The U.S. housing meltdown and credit crunch, which brought a swift end to an investment bonanza earlier this year, is likely to give Wall Street a stiff hangover during 2008, market strategists say.
A flurry of private-equity-fueled buyouts and corporate takeovers helped propel the Dow Jones Industrial Average to an all-time record high of 14,164.53 points in early October, but the Dow has swooned since then as the housing downturn has worsened.
Investment strategists said the housing slump, now almost two years old, and a related credit squeeze that has triggered multibillion dollar losses at some of America's biggest financial firms, may temper stock market advances in the coming year.
"Growth has clearly slowed in the fourth quarter in the U.S.," said Steve Bleiberg, president, Legg Mason Global Asset Allocation.
Credit flows have tightened because big banks have lost billions of dollars in mortgage-related investments, which has forced them to curtail lending and triggered efforts by central banks to boost liquidity.
Overseas stock markets have also been singed by the pullback in U.S. shares as foreign investors had also gorged themselves on U.S. mortgage-backed securities during the housing market's boom years.
Some analysts believe the housing and credit woes could destabilize the wider U.S. economy, or even trigger a recession, which would further depress Wall Street sentiment.
"A recession in 2008 is a possibility, but the stock market always faces unknowns and unknowables. Consumers are feeling worse about economic conditions and future prospects." said Al Goldman, a chief market strategist at AG Edwards.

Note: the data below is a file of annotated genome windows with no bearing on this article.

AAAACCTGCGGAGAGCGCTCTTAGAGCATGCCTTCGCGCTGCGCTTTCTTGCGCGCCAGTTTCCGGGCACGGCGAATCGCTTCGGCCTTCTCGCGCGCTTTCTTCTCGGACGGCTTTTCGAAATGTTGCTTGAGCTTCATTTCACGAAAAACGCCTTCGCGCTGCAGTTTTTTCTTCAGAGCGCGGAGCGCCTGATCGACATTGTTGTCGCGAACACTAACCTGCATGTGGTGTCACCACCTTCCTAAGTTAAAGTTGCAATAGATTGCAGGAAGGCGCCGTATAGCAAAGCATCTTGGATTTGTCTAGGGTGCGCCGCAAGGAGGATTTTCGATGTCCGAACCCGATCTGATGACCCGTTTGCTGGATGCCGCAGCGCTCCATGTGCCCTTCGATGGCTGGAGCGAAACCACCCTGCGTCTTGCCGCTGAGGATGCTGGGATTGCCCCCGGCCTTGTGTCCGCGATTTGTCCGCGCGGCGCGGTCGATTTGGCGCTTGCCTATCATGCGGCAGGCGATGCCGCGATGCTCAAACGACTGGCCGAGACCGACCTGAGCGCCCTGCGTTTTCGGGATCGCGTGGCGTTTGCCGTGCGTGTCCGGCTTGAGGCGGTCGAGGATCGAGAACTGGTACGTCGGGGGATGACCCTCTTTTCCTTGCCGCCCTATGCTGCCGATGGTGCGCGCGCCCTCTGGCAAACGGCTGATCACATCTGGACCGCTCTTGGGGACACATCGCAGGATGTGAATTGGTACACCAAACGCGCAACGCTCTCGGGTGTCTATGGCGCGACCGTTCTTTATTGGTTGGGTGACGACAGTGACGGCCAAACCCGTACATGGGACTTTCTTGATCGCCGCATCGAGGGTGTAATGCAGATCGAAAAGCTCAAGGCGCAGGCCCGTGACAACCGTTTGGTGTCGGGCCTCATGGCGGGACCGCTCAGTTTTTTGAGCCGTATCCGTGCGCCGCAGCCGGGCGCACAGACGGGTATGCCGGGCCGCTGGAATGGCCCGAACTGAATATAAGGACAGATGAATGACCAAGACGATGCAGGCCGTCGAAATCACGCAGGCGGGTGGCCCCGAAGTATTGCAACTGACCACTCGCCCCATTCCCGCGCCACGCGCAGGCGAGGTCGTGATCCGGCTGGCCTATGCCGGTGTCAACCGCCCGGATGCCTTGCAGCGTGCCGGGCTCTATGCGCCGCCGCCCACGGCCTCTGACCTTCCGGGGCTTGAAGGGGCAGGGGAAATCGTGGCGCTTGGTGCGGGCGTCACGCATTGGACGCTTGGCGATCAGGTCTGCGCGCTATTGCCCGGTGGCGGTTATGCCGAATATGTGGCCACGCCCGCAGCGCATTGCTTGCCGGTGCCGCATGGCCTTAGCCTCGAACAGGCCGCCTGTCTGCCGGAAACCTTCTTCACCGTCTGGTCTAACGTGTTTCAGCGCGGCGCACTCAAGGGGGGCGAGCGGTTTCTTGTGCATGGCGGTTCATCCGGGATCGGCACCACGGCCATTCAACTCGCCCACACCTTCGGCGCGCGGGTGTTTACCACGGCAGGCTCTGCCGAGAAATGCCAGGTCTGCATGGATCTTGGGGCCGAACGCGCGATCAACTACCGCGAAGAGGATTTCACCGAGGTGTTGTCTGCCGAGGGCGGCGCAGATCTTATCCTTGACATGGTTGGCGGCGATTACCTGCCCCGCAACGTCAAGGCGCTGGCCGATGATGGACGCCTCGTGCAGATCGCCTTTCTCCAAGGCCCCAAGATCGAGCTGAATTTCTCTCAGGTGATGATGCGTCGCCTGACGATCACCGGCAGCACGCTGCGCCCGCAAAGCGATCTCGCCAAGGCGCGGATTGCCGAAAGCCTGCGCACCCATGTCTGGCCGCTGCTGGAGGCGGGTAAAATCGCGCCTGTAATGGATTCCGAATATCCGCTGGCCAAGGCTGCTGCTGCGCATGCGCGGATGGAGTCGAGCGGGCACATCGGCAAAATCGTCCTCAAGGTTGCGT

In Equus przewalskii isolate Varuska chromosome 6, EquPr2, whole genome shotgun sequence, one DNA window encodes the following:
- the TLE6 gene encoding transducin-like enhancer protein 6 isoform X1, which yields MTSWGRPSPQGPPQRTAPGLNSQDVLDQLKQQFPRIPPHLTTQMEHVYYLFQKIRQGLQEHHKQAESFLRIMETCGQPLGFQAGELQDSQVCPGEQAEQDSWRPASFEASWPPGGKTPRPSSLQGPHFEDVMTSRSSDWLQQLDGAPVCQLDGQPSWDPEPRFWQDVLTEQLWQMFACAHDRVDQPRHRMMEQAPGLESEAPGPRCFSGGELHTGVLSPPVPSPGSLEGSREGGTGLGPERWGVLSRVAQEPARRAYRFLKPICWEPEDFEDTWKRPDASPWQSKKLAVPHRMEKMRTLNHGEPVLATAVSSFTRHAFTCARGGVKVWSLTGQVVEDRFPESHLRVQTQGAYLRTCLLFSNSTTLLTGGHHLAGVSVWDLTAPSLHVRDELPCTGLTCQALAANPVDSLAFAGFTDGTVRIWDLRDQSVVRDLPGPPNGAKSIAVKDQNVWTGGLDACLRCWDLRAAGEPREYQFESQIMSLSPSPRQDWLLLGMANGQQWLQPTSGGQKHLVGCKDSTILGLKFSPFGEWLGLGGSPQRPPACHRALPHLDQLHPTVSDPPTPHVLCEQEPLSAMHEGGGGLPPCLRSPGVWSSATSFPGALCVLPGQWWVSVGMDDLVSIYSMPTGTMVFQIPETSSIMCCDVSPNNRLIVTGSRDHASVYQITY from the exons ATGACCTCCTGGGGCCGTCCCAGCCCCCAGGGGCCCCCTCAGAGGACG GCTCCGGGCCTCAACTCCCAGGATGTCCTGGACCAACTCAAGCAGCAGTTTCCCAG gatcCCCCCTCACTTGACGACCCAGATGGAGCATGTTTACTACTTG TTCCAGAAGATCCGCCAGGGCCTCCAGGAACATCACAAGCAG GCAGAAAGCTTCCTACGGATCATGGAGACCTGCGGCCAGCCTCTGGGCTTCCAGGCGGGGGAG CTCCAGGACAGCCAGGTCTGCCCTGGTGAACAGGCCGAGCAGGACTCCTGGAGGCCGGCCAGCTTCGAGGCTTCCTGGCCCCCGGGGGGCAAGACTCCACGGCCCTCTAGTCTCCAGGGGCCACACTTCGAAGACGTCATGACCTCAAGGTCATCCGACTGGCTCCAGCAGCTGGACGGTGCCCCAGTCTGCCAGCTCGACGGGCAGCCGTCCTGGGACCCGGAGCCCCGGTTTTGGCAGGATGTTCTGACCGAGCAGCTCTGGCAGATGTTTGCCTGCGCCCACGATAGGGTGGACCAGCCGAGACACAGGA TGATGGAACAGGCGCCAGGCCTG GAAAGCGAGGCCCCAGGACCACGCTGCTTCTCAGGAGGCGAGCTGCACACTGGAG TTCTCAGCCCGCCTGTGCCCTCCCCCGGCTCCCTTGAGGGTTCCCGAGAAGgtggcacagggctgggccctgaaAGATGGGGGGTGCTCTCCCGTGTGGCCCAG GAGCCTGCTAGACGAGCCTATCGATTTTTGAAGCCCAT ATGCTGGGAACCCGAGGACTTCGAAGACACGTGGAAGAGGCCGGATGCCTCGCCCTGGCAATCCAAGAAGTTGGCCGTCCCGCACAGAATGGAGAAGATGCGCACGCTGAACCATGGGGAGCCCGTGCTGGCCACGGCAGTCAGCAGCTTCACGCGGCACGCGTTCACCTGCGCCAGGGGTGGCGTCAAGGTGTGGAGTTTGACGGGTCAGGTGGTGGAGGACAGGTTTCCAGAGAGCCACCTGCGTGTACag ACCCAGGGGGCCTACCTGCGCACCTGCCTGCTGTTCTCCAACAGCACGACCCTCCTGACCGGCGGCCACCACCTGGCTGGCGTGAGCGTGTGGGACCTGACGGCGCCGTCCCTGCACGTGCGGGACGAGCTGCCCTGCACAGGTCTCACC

U.S. investors are on tenterhooks awaiting to see if big retailers' earnings will be clipped over the crucial Christmas holiday shopping period by consumers reining in their spending.
Strategists do not expect a mortgage rescue plan, essentially for Americans with patchy credit holding subprime home loans and backed by U.S. President George W. Bush, to significantly bolster Wall Street.
U.S. economic momentum held up well for much of 2007, but the Federal Reserve trimmed its 2008 growth forecasts in late November to a range of 1.8-2.5 percent. The central bank had previously predicted gross domestic product growth of up to 2.75 percent.
As such many analysts are cautiously predicting single-digit gains for the Dow and the broader Standard and Poor's 500 index in 2008.
The Dow is on course to post around an eight percent gain for 2007 while the S&P looks set to realize a rise of about five percent. The technology-rich Nasdaq index may yield a heftier 12 percent gain baring sharp market shifts.
While U.S. investors might be exhibiting wariness, foreigners do not seem to have lost their appetite for U.S. assets.
A Singapore government-run investment fund, Temasek, is buying a 4.4-billion-dollar stake in Merrill Lynch, and the state-run Abu Dhabi Investment Authority has purchased a US$7.5 billion stake in Citigroup.
Strategists said a weak dollar could tempt other "sovereign wealth funds" to snap up American investments which would inject capital into U.S. markets.